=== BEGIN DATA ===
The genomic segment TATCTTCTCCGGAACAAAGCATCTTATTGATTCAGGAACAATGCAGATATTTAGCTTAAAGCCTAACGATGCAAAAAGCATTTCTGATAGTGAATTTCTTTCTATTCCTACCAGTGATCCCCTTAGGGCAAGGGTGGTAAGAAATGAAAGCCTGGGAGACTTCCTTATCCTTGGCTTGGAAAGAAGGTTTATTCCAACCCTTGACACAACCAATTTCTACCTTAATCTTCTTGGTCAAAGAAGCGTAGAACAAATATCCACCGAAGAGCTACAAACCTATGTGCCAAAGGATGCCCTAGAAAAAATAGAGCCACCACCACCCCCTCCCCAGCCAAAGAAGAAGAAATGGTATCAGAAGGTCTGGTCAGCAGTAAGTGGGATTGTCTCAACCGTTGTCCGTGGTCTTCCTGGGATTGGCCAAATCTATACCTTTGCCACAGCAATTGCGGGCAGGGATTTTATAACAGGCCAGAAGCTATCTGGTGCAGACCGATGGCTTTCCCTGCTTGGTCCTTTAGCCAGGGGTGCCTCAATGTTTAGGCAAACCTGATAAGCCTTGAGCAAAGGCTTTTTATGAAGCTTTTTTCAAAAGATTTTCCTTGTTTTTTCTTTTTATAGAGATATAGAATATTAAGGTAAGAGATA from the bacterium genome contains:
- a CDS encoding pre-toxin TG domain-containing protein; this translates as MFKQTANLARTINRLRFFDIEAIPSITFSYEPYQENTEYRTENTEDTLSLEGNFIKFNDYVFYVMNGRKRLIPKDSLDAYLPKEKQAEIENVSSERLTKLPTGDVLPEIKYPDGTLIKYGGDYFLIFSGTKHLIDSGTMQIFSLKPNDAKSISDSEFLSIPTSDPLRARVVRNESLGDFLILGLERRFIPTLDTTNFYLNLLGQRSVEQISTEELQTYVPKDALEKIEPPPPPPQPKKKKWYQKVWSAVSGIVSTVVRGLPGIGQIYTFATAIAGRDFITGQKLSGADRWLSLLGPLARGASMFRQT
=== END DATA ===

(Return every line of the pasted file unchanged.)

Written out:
The genomic segment TATCTTCTCCGGAACAAAGCATCTTATTGATTCAGGAACAATGCAGATATTTAGCTTAAAGCCTAACGATGCAAAAAGCATTTCTGATAGTGAATTTCTTTCTATTCCTACCAGTGATCCCCTTAGGGCAAGGGTGGTAAGAAATGAAAGCCTGGGAGACTTCCTTATCCTTGGCTTGGAAAGAAGGTTTATTCCAACCCTTGACACAACCAATTTCTACCTTAATCTTCTTGGTCAAAGAAGCGTAGAACAAATATCCACCGAAGAGCTACAAACCTATGTGCCAAAGGATGCCCTAGAAAAAATAGAGCCACCACCACCCCCTCCCCAGCCAAAGAAGAAGAAATGGTATCAGAAGGTCTGGTCAGCAGTAAGTGGGATTGTCTCAACCGTTGTCCGTGGTCTTCCTGGGATTGGCCAAATCTATACCTTTGCCACAGCAATTGCGGGCAGGGATTTTATAACAGGCCAGAAGCTATCTGGTGCAGACCGATGGCTTTCCCTGCTTGGTCCTTTAGCCAGGGGTGCCTCAATGTTTAGGCAAACCTGATAAGCCTTGAGCAAAGGCTTTTTATGAAGCTTTTTTCAAAAGATTTTCCTTGTTTTTTCTTTTTATAGAGATATAGAATATTAAGGTAAGAGATA from the bacterium genome contains:
- a CDS encoding pre-toxin TG domain-containing protein; this translates as MFKQTANLARTINRLRFFDIEAIPSITFSYEPYQENTEYRTENTEDTLSLEGNFIKFNDYVFYVMNGRKRLIPKDSLDAYLPKEKQAEIENVSSERLTKLPTGDVLPEIKYPDGTLIKYGGDYFLIFSGTKHLIDSGTMQIFSLKPNDAKSISDSEFLSIPTSDPLRARVVRNESLGDFLILGLERRFIPTLDTTNFYLNLLGQRSVEQISTEELQTYVPKDALEKIEPPPPPPQPKKKKWYQKVWSAVSGIVSTVVRGLPGIGQIYTFATAIAGRDFITGQKLSGADRWLSLLGPLARGASMFRQT